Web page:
Last week, the Korean government announced that it would initiate a reviewing process for the approval of the KEB sale soon. Interestingly enough, today it was reported also that before the government’s announcement, Lone Star Fund had sent an official letter to the Korean government regarding the government’s approval issue on the long-waited sale of Korea Exchange Bank(KEB) from Lone Star Fund to HSBC bank. Lone Star Fund and HSBC had entered into the stock purchase agreement and the deadline of the agreement is coming at the end of this July. It was reported that Lone Star Fund stated in that problematic letter that if the Korean government kept delaying the approval, the fund would file a lawsuit domestically and internationally against the Korean government for the compensation of damages by the sale’s deferment(here is a news article).
Well, someone, especially western people, can say that there would be no problem in sending a letter to the other party noticing potential legal disputes. However, it is quite unusual in Korean legal culture that a private enterprise warns the government stating otherwise it would sue the government. Of course, it is legally acceptable and in some cases, a statutory right of a private enterprise, to file a lawsuit against the government, but culturally it is not common to take this kind of open and public action to press the government hard in Korea.
By the way, as a matter of law, the fund would be permitted to file a lawsuit to a Korean court, however, the chances are that the fund would not win the case. Under Korean law, in order for the fund to win the case, the fund must prove there has been an unlawful act of the Korean government in delaying the approval. But, the approval itself is a right, not an obligation, of the government provided by the law and there have been lawsuits affecting the validity of the ownership of KEB by the fund, which have made the Korean government hold the approval procedures until the courts make decisions.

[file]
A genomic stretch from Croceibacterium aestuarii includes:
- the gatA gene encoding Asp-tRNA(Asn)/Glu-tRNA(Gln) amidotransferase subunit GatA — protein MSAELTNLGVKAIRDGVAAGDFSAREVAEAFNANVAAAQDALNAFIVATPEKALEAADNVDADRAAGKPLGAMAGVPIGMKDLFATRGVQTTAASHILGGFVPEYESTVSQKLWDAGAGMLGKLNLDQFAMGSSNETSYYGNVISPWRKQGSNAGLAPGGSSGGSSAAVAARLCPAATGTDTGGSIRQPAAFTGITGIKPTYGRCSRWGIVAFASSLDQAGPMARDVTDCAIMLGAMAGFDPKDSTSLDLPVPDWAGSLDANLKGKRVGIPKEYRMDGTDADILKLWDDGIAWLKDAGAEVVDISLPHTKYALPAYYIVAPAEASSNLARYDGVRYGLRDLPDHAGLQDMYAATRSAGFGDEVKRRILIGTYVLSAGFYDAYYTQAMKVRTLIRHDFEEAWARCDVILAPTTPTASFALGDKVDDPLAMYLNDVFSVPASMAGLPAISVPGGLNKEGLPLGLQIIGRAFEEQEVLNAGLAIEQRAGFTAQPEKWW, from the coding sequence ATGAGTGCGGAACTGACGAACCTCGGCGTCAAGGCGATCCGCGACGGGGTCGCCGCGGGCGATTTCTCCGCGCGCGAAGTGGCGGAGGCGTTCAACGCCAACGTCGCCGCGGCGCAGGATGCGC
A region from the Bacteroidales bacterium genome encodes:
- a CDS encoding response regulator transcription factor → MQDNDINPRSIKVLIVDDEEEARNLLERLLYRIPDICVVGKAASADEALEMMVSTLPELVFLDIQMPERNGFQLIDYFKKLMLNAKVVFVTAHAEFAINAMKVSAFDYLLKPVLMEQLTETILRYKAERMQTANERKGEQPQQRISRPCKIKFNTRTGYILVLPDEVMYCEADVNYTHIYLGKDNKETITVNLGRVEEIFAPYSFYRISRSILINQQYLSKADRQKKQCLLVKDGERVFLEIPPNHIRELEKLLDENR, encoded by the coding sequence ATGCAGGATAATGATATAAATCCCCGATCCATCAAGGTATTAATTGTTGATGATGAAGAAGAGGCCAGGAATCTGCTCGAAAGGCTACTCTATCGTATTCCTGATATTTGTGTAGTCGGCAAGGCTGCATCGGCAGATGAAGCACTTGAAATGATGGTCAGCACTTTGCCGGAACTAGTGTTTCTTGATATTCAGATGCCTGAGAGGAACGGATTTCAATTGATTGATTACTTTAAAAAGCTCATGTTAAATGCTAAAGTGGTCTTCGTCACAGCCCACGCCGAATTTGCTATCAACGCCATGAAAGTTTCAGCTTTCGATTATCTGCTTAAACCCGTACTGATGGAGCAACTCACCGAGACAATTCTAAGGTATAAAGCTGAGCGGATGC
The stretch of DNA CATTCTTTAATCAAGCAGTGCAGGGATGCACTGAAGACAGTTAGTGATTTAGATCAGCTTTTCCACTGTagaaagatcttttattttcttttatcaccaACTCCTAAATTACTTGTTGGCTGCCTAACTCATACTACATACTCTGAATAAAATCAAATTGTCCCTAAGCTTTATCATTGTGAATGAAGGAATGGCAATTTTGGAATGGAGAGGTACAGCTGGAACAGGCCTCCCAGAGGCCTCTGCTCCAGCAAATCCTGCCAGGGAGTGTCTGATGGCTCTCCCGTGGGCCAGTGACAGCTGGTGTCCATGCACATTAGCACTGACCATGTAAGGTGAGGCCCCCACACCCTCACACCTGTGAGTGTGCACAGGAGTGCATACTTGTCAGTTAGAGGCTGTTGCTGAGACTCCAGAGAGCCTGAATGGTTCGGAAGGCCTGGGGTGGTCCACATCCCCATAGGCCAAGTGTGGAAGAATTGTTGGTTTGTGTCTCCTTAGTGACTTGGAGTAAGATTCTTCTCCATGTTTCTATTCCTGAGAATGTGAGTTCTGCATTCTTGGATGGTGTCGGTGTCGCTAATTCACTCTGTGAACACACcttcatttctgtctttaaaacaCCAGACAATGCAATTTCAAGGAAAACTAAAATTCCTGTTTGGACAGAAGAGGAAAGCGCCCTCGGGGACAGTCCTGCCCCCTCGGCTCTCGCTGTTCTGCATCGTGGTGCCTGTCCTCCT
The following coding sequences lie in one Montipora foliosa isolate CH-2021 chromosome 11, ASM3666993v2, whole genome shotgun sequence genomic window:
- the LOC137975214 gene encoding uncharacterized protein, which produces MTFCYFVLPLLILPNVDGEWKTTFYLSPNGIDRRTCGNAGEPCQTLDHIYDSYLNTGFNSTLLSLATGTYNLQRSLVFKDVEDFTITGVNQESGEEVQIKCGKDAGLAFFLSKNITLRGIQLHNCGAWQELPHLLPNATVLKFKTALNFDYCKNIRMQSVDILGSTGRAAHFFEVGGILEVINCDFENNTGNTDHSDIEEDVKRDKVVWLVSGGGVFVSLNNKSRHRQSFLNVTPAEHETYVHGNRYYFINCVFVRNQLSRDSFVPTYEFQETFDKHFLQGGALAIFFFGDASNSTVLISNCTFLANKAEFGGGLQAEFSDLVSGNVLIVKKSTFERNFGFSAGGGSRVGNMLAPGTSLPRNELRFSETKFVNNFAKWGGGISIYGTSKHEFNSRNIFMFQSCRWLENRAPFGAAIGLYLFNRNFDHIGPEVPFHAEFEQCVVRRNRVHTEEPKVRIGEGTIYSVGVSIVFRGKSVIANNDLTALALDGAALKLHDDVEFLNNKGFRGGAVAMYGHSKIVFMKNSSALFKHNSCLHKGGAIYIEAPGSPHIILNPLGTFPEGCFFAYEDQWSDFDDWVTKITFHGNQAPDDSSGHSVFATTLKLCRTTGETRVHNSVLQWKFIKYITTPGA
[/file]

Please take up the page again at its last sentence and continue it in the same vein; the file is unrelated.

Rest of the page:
However, an actual lawsuit between internationally renowned private equity funds and the Korean government regarding private investment transactions in Korea could harm Korea’s credentials in international investment and financing markets. That is what the Korean government might be paying attention to.
© 2008 Wonil Chung, a Korean Corporate Lawyer/Chung & Partners, a Korean Corporate Law Firm. All rights reserved. Some copyrights, photos, icons, trademarks, trade dress, or other commercial symbols that appear on this post are the property of the respective owners.